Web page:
Visiting the Great British Grub Café on Prince Street in Truro recently, a large number of people were enjoying a noon-hour outing.
And, if you’ve ever spent time in the intensive care unit of Colchester Regional Hospital or Colchester East Hants Health Centre over the past four decades, some of the faces may have been familiar to you.
There were more than 20 former or semi-retired area ICU nurses seated together in the local café. Their working together in a separate unit of the hospital had apparently built lasting friendships. It’s been said that critical-care nursing requires knowledge, teamwork, problem
solving, decision making, all while in swift and stressful situations.
As the nurses shared experiences from over the years, what stood out was this bond of friendship that can last a lifetime.
“After I retired, I lost contact with a lot of the girls,” said Helen Taplin, who spent 26 years in ICU. “It has been great getting together at the British café. It was so nice to see so many people I worked with over the years. These nurses became like family, we laughed and cried together, we watched our families grow up. Overall, we had a great team.”
Susan Carter – this writer’s wife and a retired ICU nurse – agreed.
“Yes, we shared our life experiences with each other, kids, problems, joys, losses and, in lighter moments, there was laughter and fun. Famous are the ICU retirement parties with skits and foolishness. Poems were read, nurses were roasted and we had lots of food. All of this made for a wonderful bond of friendship.”
It was Eileen Cole, another former 26-year ICU nurse, who came up with the lunch-reunion idea. Jane Rushton assisted with the organization.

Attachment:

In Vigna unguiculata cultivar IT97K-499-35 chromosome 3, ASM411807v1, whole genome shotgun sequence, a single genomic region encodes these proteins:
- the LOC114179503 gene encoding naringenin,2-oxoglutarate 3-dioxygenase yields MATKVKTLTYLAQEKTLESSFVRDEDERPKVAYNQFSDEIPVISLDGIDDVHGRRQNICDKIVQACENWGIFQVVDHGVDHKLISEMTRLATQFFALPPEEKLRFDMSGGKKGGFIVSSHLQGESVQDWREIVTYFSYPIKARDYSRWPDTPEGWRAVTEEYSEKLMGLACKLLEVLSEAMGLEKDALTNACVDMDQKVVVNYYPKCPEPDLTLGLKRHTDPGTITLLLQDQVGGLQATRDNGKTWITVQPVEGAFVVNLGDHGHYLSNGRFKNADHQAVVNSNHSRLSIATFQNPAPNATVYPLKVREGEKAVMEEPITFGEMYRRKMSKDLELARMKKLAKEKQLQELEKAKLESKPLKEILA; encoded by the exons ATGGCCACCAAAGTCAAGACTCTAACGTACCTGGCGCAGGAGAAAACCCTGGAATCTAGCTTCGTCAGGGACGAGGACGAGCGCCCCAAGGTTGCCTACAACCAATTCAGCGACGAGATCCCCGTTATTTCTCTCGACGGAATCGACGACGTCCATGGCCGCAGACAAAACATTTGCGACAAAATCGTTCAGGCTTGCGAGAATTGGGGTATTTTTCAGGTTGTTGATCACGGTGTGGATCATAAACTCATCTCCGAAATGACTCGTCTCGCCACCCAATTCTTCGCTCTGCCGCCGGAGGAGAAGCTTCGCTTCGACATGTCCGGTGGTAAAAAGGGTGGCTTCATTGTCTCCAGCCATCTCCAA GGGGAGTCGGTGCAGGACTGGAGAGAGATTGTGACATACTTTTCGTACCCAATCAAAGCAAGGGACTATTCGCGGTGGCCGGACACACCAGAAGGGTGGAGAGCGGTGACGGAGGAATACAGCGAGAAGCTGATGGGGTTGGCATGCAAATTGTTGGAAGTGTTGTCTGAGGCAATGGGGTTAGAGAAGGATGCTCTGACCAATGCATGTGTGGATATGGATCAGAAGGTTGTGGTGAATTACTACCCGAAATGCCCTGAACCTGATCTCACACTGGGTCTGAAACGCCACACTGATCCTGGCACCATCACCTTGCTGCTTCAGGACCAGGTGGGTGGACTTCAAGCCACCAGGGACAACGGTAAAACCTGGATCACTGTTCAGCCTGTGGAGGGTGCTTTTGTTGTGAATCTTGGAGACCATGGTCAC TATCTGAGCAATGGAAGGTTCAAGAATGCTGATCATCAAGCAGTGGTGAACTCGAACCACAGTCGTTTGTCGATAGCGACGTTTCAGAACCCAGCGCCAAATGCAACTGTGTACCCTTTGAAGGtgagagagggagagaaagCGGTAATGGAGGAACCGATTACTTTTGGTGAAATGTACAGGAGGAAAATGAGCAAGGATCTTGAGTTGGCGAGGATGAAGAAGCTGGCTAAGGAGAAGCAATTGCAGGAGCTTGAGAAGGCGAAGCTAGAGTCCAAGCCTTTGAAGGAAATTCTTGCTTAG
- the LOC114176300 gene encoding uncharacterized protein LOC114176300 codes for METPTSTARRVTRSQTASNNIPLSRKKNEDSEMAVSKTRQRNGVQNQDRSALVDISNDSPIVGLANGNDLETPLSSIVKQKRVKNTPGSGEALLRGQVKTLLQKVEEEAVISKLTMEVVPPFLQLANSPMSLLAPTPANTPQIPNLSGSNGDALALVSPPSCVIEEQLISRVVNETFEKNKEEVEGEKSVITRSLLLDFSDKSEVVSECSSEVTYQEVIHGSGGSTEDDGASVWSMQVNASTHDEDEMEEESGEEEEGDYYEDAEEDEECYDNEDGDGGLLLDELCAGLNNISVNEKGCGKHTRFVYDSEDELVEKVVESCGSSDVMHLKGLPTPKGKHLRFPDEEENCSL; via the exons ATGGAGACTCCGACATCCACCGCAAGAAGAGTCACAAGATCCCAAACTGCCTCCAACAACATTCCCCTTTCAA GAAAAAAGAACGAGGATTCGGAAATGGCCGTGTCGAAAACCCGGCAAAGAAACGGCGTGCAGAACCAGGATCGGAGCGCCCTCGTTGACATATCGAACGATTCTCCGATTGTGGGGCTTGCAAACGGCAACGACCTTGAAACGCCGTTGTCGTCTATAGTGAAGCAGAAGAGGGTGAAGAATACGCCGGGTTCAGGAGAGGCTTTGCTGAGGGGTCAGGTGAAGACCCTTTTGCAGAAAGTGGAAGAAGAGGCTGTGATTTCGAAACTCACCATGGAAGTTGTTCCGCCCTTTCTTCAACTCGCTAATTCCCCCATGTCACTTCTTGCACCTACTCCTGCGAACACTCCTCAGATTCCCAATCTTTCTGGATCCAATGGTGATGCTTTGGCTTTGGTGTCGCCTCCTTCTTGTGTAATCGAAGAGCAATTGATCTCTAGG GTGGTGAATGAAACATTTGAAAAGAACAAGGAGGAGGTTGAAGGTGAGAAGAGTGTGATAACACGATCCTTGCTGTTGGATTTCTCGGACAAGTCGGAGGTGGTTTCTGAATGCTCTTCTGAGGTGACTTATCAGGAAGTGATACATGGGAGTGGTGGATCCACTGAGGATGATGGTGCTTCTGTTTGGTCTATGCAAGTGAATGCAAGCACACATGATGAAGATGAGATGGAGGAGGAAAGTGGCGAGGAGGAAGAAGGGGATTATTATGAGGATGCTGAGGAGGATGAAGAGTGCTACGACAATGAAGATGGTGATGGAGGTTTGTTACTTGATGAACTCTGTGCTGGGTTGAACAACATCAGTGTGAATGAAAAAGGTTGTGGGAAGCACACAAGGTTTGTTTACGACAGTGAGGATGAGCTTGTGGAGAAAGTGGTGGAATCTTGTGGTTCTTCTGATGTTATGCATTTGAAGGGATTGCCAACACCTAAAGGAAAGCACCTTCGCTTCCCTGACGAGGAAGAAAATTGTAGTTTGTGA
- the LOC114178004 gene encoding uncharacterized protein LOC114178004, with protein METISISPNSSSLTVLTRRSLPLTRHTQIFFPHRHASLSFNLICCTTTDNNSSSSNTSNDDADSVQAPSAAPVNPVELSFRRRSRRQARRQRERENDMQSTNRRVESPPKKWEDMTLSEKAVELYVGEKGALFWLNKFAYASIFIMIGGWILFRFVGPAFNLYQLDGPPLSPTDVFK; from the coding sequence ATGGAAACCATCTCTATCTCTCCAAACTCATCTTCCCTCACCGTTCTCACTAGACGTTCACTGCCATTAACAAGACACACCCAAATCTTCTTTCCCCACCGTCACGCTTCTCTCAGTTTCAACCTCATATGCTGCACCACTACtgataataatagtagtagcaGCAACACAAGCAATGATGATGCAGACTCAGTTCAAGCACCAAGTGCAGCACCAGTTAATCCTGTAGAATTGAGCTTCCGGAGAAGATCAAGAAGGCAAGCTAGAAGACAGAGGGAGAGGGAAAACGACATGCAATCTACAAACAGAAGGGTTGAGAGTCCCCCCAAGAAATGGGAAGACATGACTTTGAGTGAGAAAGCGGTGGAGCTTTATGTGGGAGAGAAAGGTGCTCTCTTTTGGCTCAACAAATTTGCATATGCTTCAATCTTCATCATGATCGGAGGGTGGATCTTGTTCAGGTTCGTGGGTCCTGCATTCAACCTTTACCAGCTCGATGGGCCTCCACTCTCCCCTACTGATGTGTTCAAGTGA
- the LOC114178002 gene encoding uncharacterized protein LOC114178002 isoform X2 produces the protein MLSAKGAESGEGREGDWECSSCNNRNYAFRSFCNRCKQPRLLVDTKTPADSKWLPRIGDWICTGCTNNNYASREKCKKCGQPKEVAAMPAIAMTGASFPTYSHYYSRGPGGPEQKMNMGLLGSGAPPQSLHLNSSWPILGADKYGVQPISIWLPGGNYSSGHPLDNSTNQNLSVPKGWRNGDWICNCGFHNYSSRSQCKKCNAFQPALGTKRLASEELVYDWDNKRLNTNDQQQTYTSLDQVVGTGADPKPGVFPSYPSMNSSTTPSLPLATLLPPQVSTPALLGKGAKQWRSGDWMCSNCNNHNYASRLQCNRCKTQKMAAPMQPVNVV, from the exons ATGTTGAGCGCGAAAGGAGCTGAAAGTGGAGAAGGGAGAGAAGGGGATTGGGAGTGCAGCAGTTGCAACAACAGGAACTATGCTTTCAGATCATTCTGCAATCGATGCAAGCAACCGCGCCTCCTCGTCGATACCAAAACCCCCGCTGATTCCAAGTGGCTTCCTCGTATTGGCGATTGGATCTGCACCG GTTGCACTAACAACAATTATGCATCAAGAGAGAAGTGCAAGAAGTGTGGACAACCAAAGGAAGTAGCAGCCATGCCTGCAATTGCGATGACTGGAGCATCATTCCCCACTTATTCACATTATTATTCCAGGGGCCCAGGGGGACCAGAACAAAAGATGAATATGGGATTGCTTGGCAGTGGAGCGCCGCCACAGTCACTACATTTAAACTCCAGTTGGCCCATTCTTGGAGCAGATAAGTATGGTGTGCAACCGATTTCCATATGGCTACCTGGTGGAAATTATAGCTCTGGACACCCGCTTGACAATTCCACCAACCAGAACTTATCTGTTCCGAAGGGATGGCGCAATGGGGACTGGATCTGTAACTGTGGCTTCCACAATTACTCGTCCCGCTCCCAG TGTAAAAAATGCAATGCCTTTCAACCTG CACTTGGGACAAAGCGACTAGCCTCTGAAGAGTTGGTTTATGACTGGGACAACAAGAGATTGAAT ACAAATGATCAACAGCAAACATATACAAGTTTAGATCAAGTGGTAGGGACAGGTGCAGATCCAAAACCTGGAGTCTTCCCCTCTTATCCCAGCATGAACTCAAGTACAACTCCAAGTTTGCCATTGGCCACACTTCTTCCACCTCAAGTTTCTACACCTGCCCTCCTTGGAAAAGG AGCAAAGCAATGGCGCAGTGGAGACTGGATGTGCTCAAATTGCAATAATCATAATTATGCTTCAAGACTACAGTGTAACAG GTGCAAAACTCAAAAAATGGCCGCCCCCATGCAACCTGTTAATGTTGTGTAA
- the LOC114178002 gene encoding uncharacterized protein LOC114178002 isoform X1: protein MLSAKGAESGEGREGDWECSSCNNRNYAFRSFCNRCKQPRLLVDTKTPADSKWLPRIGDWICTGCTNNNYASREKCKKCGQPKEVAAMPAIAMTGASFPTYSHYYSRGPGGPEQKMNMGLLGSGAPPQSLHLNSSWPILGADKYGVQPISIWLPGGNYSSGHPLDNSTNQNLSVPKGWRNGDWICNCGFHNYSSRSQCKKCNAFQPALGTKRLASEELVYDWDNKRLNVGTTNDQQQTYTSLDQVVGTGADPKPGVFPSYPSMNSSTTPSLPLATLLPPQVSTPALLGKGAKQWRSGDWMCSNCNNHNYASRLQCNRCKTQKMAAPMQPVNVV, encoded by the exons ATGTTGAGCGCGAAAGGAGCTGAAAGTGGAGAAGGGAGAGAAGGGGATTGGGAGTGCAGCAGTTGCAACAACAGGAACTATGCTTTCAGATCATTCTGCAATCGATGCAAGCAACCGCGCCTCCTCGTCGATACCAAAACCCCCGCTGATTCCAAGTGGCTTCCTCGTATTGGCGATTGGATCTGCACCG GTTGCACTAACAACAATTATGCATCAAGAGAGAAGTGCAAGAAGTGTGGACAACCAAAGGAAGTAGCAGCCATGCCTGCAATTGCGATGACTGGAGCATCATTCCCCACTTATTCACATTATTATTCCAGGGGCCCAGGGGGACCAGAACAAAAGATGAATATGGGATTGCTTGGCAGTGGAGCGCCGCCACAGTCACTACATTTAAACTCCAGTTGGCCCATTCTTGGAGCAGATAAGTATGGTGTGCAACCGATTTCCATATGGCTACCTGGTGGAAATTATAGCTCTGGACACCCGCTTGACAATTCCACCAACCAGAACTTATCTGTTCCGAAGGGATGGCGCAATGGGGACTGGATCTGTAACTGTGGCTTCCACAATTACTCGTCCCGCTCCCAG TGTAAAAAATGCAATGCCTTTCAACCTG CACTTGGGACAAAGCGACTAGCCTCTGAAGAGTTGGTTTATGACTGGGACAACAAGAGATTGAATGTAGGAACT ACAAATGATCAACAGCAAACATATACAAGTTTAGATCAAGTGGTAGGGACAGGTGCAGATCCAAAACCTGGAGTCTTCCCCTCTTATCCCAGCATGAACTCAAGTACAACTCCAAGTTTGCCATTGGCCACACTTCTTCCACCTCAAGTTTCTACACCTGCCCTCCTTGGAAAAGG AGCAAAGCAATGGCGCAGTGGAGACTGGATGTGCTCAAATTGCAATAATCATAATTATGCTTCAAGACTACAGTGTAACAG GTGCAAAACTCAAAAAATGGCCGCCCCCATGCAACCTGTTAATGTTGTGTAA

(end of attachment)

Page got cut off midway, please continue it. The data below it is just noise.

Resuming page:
“The response was phenomenal,” said Cole. “The Elgees and their staff at Great British Grub Café were most welcoming. We are going to meet again the last Wednesday in March – I hope we can keep the momentum going.”
Cole was two and a half years old when her parents immigrated to Canada from Northern Ireland. After growing up in Peterborough, Ont., Cole attended university, intending to become a veterinarian. At university, she met her future husband, Bill. After getting married, Bill’s career brought them to the Maritimes.
Sharing how they eventually arrived in Truro and about her nursing career at Colchester Regional Hospital, Cole recalled a funny story from the ICU around 1988-89.
“Seven of the ICU nurses got pregnant around the same time,” she said. “Can you imagine trying to schedule an intensive care unit that was missing 50 per cent of its staff. I’m sure, Barb Nelson, our head nurse, was really pulling her hair out. The whole joke was, there must have been something in the water.”
Charlotte White grew up in Malagash and Tatamagouche. From a young age she knew she wanted to be a nurse. She trained at the Ottawa Civic Hospital and nursed at the Montreal General Hospital and in British Columbia before coming to Truro and spending 35 years at Colchester Regional Hospital.
“I spent the last 20 years in the ICU,” said White. “Unbeknown to me at the time, these would be the best years of my nursing career. We had a team of great girls who helped each other professionally and we bonded as nursing friends. We became like sisters.”
Margie Douglas grew up in Truro and said she wanted to become a nurse even during her days in elementary school.
“The ICU friendships are for a lifetime,” said Douglas, who nursed for 36 years. “You go through so many emotions most shifts, we’d help each other get through it whether sad or happy. There became a special bond which is hard to find with just anyone.”
Douglas shared that it was difficult not to bring a mood home after getting off a stressful shift.
“But, I’d do it again in a minute,” she said.
Murray, who still works casual in intensive care, said, “From my experiences working in ICU, it seems to be a unique environment. The whole concept of teamwork is especially important when working with critically ill patients.”
Cheryl Geddes, Joyce Fraser Sears and other nurses I talked to, also shared their enjoyment, in getting together with friends from back in the ICU days.
Lyle Carter’s column appears every second week in the Truro News. If you have a story idea, contact him at 902-673-2857.